The Art of Being a Great IT Leader
Transforming Banks for a Digital Future: The Winners, The Losers, and the Strategies to Beat the Odds
A great IT leader has a vision, practices servant leadership, is accountable to others, and has a personal relationship with his or her team.
By Charles Araujo
In my last two CIO Insight articles, I first called out to all IT professionals to become IT leaders and next described the four roles of the new IT leader. But what does that word—leader—really mean? Leadership may be both the most written about and most discussed term in the modern business lexicon—and yet the most widely misunderstood.
I am as guilty as anyone when it comes to throwing around the term. I often catch myself talking about “senior leadership” when what I am really talking about is the senior management team. Yes, too many of us are guilty of using the terms “management” and “leadership” interchangeably. But they are not interchangeable. While we may hope that our senior executives are leaders, we have all experienced far too many executives who were the exact opposite. At the same time, we are entering an era in which leadership skills must be present at every level of an organization, not just with senior management. So, what does it mean to be a great IT leader?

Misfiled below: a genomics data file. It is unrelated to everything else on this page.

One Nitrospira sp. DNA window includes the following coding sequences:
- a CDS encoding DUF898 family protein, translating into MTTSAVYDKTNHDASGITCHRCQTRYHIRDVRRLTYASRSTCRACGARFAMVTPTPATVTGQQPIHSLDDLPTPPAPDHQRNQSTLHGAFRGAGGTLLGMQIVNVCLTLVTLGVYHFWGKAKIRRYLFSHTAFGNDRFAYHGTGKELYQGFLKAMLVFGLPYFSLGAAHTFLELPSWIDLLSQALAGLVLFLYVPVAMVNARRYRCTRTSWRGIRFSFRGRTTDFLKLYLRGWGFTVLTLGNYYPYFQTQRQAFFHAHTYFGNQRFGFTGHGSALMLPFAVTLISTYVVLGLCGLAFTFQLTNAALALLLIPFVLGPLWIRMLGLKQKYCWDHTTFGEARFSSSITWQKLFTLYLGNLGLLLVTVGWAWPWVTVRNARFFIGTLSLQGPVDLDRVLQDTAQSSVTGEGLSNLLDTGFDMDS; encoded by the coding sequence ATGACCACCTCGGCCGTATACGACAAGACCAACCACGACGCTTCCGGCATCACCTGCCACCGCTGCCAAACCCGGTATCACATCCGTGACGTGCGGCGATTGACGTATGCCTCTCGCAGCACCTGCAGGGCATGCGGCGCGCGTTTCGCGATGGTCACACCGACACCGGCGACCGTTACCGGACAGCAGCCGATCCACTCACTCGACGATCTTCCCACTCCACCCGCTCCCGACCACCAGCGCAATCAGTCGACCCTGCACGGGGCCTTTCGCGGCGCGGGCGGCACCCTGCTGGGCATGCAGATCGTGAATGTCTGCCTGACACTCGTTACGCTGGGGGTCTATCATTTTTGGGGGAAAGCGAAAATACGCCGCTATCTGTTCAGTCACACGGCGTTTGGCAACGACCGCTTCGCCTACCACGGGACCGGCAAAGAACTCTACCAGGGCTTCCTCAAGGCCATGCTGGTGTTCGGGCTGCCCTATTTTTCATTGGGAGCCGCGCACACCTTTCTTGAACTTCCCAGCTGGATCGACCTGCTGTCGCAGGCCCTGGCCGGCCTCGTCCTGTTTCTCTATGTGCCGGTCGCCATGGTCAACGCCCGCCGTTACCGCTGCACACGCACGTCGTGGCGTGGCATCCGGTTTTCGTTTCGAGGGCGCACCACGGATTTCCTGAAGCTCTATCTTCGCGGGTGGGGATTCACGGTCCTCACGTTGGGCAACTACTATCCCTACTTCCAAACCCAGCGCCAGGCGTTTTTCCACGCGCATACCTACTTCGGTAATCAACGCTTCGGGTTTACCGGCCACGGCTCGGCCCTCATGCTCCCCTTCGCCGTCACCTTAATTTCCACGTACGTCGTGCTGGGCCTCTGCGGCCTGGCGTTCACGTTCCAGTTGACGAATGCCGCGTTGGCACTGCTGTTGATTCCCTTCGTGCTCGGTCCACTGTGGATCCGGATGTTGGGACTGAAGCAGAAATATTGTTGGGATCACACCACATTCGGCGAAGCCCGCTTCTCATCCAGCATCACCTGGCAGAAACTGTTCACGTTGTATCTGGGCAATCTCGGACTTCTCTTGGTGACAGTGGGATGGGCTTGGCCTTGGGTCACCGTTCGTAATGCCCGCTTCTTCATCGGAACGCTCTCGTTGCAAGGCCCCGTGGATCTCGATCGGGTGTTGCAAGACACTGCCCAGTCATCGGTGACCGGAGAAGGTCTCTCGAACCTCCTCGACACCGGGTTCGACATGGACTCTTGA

I sat down recently with Cameron Cosgrove, vice president of application development for First American. We got together to discuss the recent efforts with DevOps, but instead I got a master class in leadership. As Cameron and I talked, it occurred to me that while there is a certain amount of “art” to leadership, there are also a clear set of practices that one can internalize and adopt to make themselves a better leader. Specifically, I observed four key elements of the art of leadership, as demonstrated by Cameron and his work at First American, and I think they are something we can all learn from.
Great Leaders Are Visionaries
When we hear the word “visionary” we tend to think in terms of big thinkers, people who change the world. They appear to be a rarified breed of human. If the challenge is for each of us to become IT leaders, then we can’t all be expected to be this kind of rare visionary, can we? But I think of a visionary as something different. I see a visionary as someone who simply has a vision of a future somehow unimagined by others and who is willing to share that vision and lead others toward it. The vision doesn’t necessarily have to be the “change the world” variety or operate on a grand scale to be powerful.
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